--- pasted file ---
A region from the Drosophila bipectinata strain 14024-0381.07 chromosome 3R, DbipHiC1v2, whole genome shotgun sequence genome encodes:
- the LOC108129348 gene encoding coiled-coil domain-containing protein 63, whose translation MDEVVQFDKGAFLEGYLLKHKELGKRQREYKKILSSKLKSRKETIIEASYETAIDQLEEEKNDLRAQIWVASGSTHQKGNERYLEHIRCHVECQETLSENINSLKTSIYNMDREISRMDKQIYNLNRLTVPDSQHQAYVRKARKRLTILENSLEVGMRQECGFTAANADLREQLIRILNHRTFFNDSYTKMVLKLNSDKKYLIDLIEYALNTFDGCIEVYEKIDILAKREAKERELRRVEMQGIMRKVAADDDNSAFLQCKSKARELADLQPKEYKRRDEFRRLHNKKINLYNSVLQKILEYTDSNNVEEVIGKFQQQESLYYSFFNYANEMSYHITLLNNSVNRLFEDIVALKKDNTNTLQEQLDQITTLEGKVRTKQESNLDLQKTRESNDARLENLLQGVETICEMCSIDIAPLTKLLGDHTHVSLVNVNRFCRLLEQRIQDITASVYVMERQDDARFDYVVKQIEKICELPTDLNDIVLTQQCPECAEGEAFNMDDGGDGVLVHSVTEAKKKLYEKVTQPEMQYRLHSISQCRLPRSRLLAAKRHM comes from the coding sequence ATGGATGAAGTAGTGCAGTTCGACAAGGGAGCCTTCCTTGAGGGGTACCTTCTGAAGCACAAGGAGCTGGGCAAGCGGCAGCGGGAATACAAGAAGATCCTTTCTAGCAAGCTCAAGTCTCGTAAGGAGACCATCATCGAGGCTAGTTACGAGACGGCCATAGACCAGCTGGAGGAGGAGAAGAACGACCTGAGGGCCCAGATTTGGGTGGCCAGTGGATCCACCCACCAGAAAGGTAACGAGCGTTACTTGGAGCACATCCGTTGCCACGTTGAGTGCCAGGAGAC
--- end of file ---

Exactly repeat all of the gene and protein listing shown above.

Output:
A region from the Drosophila bipectinata strain 14024-0381.07 chromosome 3R, DbipHiC1v2, whole genome shotgun sequence genome encodes:
- the LOC108129348 gene encoding coiled-coil domain-containing protein 63, whose translation MDEVVQFDKGAFLEGYLLKHKELGKRQREYKKILSSKLKSRKETIIEASYETAIDQLEEEKNDLRAQIWVASGSTHQKGNERYLEHIRCHVECQETLSENINSLKTSIYNMDREISRMDKQIYNLNRLTVPDSQHQAYVRKARKRLTILENSLEVGMRQECGFTAANADLREQLIRILNHRTFFNDSYTKMVLKLNSDKKYLIDLIEYALNTFDGCIEVYEKIDILAKREAKERELRRVEMQGIMRKVAADDDNSAFLQCKSKARELADLQPKEYKRRDEFRRLHNKKINLYNSVLQKILEYTDSNNVEEVIGKFQQQESLYYSFFNYANEMSYHITLLNNSVNRLFEDIVALKKDNTNTLQEQLDQITTLEGKVRTKQESNLDLQKTRESNDARLENLLQGVETICEMCSIDIAPLTKLLGDHTHVSLVNVNRFCRLLEQRIQDITASVYVMERQDDARFDYVVKQIEKICELPTDLNDIVLTQQCPECAEGEAFNMDDGGDGVLVHSVTEAKKKLYEKVTQPEMQYRLHSISQCRLPRSRLLAAKRHM comes from the coding sequence ATGGATGAAGTAGTGCAGTTCGACAAGGGAGCCTTCCTTGAGGGGTACCTTCTGAAGCACAAGGAGCTGGGCAAGCGGCAGCGGGAATACAAGAAGATCCTTTCTAGCAAGCTCAAGTCTCGTAAGGAGACCATCATCGAGGCTAGTTACGAGACGGCCATAGACCAGCTGGAGGAGGAGAAGAACGACCTGAGGGCCCAGATTTGGGTGGCCAGTGGATCCACCCACCAGAAAGGTAACGAGCGTTACTTGGAGCACATCCGTTGCCACGTTGAGTGCCAGGAGAC